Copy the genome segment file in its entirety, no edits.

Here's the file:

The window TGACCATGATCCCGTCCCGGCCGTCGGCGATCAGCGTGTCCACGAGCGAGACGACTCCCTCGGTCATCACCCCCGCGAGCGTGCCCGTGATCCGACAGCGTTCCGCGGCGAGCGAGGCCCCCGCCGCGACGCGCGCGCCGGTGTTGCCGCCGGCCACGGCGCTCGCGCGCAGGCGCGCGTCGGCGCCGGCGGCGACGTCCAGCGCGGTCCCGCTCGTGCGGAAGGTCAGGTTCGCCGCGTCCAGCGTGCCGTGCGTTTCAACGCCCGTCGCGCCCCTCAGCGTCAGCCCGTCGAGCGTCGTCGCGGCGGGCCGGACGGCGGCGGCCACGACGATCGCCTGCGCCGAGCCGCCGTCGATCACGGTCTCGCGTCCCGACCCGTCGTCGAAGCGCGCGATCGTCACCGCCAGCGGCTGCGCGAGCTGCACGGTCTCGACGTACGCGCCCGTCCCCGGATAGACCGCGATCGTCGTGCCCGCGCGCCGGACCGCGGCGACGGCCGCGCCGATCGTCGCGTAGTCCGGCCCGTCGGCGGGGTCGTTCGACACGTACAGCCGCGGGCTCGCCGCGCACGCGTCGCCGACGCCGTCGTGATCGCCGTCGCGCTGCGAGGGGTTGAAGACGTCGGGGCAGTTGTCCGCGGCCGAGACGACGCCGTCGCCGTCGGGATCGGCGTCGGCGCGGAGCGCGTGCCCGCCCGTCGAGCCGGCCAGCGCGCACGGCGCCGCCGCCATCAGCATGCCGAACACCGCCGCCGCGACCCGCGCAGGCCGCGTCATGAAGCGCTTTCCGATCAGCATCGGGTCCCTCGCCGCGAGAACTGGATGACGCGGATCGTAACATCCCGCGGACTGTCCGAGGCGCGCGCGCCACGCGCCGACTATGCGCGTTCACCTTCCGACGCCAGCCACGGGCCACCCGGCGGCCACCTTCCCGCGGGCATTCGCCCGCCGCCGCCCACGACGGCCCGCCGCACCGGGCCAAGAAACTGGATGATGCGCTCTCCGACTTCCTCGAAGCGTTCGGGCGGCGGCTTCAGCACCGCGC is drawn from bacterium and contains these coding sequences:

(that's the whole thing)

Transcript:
The window TGACCATGATCCCGTCCCGGCCGTCGGCGATCAGCGTGTCCACGAGCGAGACGACTCCCTCGGTCATCACCCCCGCGAGCGTGCCCGTGATCCGACAGCGTTCCGCGGCGAGCGAGGCCCCCGCCGCGACGCGCGCGCCGGTGTTGCCGCCGGCCACGGCGCTCGCGCGCAGGCGCGCGTCGGCGCCGGCGGCGACGTCCAGCGCGGTCCCGCTCGTGCGGAAGGTCAGGTTCGCCGCGTCCAGCGTGCCGTGCGTTTCAACGCCCGTCGCGCCCCTCAGCGTCAGCCCGTCGAGCGTCGTCGCGGCGGGCCGGACGGCGGCGGCCACGACGATCGCCTGCGCCGAGCCGCCGTCGATCACGGTCTCGCGTCCCGACCCGTCGTCGAAGCGCGCGATCGTCACCGCCAGCGGCTGCGCGAGCTGCACGGTCTCGACGTACGCGCCCGTCCCCGGATAGACCGCGATCGTCGTGCCCGCGCGCCGGACCGCGGCGACGGCCGCGCCGATCGTCGCGTAGTCCGGCCCGTCGGCGGGGTCGTTCGACACGTACAGCCGCGGGCTCGCCGCGCACGCGTCGCCGACGCCGTCGTGATCGCCGTCGCGCTGCGAGGGGTTGAAGACGTCGGGGCAGTTGTCCGCGGCCGAGACGACGCCGTCGCCGTCGGGATCGGCGTCGGCGCGGAGCGCGTGCCCGCCCGTCGAGCCGGCCAGCGCGCACGGCGCCGCCGCCATCAGCATGCCGAACACCGCCGCCGCGACCCGCGCAGGCCGCGTCATGAAGCGCTTTCCGATCAGCATCGGGTCCCTCGCCGCGAGAACTGGATGACGCGGATCGTAACATCCCGCGGACTGTCCGAGGCGCGCGCGCCACGCGCCGACTATGCGCGTTCACCTTCCGACGCCAGCCACGGGCCACCCGGCGGCCACCTTCCCGCGGGCATTCGCCCGCCGCCGCCCACGACGGCCCGCCGCACCGGGCCAAGAAACTGGATGATGCGCTCTCCGACTTCCTCGAAGCGTTCGGGCGGCGGCTTCAGCACCGCGC is drawn from bacterium and contains these coding sequences: